Global Voices is a series that engages missionaries and key figures in Christian missions to spotlight what God is doing around the world.
January 8, 2016, marked the 60-year anniversary of the martyrdom of the “Auca Five” in the Ecuadorian jungle. Nate Saint, Jim Elliot, Peter Fleming, Ed McCully, and Roger Youderian were killed by members of the Waodani tribe (also Auca or Huaorani) as the missionaries sought to make contact with this previously unengaged tribe.
I recently corresponded with Jaime Saint, grandson of Nate Saint, and Vice President for Vision and Ministry for the Indigenous People’s Technology and Education Center, or I-TEC. Jaime is the son of Steve Saint, the founder of I-TEC. Following a serious injury to Steve in 2012, Jaime became the primary spokesperson for I-TEC, helping people around the world catch the vision for training indigenous Christ-followers with tools to open doors for the gospel of Jesus Christ.
My conversation with Jaime centers on his perspective of his grandfather’s legacy.
How old were you when your parents first told you about the way your grandfather died, and how impactful was his legacy to your formative years?
I am not sure how old I was when my dad told me that my grandfather had been speared in the jungles of Ecuador. It’s one of those things that I have known about for as long as I can remember. As I was growing up, I am sure that my grandfather’s legacy had an impact, but it was more indirect than direct. Because my dad, my grandfather, and my great-grandfather were all focused on serving the Lord and following His call on their lives, my life included many trips to places around the world, including extended trips to Ecuador, as well as trips to Mali in West Africa.
I’ve read that your grandfather dreamed of being an army pilot in WWII and then flying commercially, but that a leg infection kept him grounded. It was during Nate’s time in the army that God called him to be a missionary pilot.
Do you ever think about how different your family’s life might have been if, in God’s providence, Nate had fully pursued those original dreams?
I’ve not thought too much about how things might have been different had my grandfather not contracted the illness that prevented him from being a military pilot. That very issue allowed him to get the maintenance experience and expertise that allowed him to serve the Lord through ministry aviation. When we turn our lives over to the Lord, we choose to let Him write the story of our lives through what we think of as the good times and the bad times. It is often during the ‘bad’ times that the Lord is preparing us for the next chapter that He has written for our lives.
On the anniversary of the martyrdom, you were ministering with I-TEC in Ecuador. What impact does that day 60 years ago continue to have on your life and ministry?
On the 60th anniversary, I was standing in my grandfather’s kitchen, recounting to a group from the USA what had taken place exactly 60 years earlier. It was in that very room where Frank Drown told the wives that their husbands had been speared. This story continues to have an impact because of how the Lord has displayed his love and the message of reconciliation through the deaths of five young men and through the lives of their family members. Why God has chosen this story to continue to impact people for this long is beyond my understanding. My life is more full today because my grandfather was obedient to God’s calling. I have family members in the Waodani tribe that I would have never met had he not been obedient. There are people from the Waodani tribe with the Lord today because these five men chose obedience over everything else.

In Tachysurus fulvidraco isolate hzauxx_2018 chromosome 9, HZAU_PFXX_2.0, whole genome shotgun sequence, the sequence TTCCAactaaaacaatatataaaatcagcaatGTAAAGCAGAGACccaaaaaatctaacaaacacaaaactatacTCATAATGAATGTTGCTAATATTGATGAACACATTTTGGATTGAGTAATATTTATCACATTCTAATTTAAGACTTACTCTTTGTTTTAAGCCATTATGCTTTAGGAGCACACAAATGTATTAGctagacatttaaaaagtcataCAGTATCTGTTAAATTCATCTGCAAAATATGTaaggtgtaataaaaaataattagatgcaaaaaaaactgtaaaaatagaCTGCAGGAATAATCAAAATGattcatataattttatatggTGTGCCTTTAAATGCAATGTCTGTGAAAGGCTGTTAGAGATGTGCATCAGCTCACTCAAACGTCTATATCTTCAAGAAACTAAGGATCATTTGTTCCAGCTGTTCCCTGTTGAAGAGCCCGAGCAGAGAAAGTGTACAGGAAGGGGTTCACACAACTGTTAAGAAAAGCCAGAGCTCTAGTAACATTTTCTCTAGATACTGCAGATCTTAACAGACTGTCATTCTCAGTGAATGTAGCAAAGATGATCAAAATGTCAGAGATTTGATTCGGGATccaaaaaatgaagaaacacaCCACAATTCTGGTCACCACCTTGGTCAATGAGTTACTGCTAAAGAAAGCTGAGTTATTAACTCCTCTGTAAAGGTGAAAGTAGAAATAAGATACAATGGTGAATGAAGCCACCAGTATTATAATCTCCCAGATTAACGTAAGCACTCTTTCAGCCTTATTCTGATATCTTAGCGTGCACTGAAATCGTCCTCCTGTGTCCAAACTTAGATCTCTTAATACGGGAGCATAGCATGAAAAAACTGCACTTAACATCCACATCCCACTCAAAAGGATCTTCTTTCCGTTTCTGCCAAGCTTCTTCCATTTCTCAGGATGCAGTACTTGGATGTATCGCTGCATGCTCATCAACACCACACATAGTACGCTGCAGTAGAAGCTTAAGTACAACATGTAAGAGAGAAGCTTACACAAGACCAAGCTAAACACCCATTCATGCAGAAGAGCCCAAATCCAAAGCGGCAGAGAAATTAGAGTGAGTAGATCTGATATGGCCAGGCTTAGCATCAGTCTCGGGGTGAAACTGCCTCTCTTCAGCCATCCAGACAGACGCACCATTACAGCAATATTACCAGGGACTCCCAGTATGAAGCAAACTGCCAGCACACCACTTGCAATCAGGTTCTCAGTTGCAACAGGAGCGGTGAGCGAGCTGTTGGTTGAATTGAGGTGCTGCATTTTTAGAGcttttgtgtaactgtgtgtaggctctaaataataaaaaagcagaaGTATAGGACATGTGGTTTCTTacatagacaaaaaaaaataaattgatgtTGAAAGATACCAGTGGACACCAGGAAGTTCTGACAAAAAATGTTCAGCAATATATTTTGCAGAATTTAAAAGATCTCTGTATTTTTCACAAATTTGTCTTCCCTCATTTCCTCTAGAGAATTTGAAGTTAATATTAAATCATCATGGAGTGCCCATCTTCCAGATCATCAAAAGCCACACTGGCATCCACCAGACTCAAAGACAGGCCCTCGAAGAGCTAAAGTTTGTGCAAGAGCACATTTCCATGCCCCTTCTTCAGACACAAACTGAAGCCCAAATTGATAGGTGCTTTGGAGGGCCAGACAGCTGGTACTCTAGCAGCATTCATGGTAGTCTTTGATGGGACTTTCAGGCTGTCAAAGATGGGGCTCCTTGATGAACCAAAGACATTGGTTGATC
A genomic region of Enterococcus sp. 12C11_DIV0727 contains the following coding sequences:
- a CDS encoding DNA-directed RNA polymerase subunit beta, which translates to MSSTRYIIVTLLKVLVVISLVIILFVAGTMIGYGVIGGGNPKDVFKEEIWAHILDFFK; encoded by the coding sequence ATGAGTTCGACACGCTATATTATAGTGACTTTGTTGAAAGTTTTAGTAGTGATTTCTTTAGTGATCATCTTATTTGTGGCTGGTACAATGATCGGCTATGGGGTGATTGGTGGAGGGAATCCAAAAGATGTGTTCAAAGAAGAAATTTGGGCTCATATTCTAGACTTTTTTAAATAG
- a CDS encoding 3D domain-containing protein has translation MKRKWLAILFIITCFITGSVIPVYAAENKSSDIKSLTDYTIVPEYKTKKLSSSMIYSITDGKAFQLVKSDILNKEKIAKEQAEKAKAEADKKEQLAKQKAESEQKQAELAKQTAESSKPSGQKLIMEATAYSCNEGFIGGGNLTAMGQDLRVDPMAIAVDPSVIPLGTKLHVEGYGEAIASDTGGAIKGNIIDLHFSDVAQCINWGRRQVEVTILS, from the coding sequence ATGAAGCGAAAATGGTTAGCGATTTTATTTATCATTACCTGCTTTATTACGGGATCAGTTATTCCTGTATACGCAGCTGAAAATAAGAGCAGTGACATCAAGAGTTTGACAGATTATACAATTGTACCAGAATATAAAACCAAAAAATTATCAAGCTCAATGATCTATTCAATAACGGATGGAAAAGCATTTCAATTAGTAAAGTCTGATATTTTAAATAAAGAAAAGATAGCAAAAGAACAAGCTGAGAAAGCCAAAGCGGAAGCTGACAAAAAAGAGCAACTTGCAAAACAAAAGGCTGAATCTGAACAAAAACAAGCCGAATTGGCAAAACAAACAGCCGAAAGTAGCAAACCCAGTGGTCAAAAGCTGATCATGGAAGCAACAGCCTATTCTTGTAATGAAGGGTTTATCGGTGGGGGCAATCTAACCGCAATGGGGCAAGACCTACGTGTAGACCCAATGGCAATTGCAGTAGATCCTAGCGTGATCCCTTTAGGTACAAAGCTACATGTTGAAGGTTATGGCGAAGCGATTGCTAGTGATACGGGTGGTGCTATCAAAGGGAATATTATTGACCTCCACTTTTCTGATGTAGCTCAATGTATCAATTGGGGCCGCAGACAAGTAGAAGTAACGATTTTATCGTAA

Speaking of the Waodani, your dad has told so well the story of God’s grace among this tribe over the years. What is God currently doing among the Waodani?
The tribe is in a precarious position today. The young people do not want to be identified as Waodani and think that the old generation is somewhat obsolete. Yet, even while this is going on, there is a group of Waodani who are striving to follow the Lord and are caring for the older generation that can no longer take care of themselves. This is the first time in history that there are old people among the Waodani tribe! At their request, we are helping the Waodani develop an economy by taking groups from the USA to Ecuador on “Wao Vision Trips.” These funds allow the Waodani to purchase medicines and other needed supplies without causing dependency. While the outlook is not as bright as we might like for it to be, there are some bright lights within the tribe who are reflecting the light and love of Christ to their own people.
Over the past year, special attention has been brought to your grandfather’s missionary team by the passing of Elisabeth Elliot and the 60th anniversary of that fateful day on the beach. How do you hope that this story will impact young Christians who are perhaps hearing it for the first time?
My hope and prayer is that we will have the opportunity to share this story to the next generation of Christ-followers as a challenge for them to let God write their story. Many may not be called to foreign missions, but all Christ-followers are to be on mission all of the time. This call is just as important as being called to minister overseas. The mission field is all around us, and we need workers for this field too. My main desire is that more young people will turn their focus from pursuing the ‘American dream’ to allowing the Lord to write his story with their lives.